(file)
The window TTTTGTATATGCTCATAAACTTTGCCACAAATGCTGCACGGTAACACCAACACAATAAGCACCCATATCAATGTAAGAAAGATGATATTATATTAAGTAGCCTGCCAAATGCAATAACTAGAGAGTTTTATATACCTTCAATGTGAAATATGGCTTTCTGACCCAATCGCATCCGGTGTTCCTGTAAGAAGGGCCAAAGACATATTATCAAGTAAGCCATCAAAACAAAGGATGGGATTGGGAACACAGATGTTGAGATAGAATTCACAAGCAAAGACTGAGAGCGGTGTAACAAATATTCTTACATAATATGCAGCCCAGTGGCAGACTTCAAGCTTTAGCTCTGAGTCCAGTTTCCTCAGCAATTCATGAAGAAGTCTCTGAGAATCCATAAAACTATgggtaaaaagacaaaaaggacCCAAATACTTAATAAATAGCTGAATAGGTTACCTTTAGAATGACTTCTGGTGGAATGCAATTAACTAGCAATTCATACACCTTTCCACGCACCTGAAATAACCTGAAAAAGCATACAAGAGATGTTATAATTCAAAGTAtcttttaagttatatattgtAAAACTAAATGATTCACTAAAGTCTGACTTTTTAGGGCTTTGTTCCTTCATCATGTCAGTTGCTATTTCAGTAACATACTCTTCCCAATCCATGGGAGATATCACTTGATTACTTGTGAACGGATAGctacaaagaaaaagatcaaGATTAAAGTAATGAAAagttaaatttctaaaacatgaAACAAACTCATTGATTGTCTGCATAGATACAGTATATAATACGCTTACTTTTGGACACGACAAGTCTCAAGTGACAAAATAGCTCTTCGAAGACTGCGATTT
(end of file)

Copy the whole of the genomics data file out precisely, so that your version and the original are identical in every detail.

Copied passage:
The window TTTTGTATATGCTCATAAACTTTGCCACAAATGCTGCACGGTAACACCAACACAATAAGCACCCATATCAATGTAAGAAAGATGATATTATATTAAGTAGCCTGCCAAATGCAATAACTAGAGAGTTTTATATACCTTCAATGTGAAATATGGCTTTCTGACCCAATCGCATCCGGTGTTCCTGTAAGAAGGGCCAAAGACATATTATCAAGTAAGCCATCAAAACAAAGGATGGGATTGGGAACACAGATGTTGAGATAGAATTCACAAGCAAAGACTGAGAGCGGTGTAACAAATATTCTTACATAATATGCAGCCCAGTGGCAGACTTCAAGCTTTAGCTCTGAGTCCAGTTTCCTCAGCAATTCATGAAGAAGTCTCTGAGAATCCATAAAACTATgggtaaaaagacaaaaaggacCCAAATACTTAATAAATAGCTGAATAGGTTACCTTTAGAATGACTTCTGGTGGAATGCAATTAACTAGCAATTCATACACCTTTCCACGCACCTGAAATAACCTGAAAAAGCATACAAGAGATGTTATAATTCAAAGTAtcttttaagttatatattgtAAAACTAAATGATTCACTAAAGTCTGACTTTTTAGGGCTTTGTTCCTTCATCATGTCAGTTGCTATTTCAGTAACATACTCTTCCCAATCCATGGGAGATATCACTTGATTACTTGTGAACGGATAGctacaaagaaaaagatcaaGATTAAAGTAATGAAAagttaaatttctaaaacatgaAACAAACTCATTGATTGTCTGCATAGATACAGTATATAATACGCTTACTTTTGGACACGACAAGTCTCAAGTGACAAAATAGCTCTTCGAAGACTGCGATTT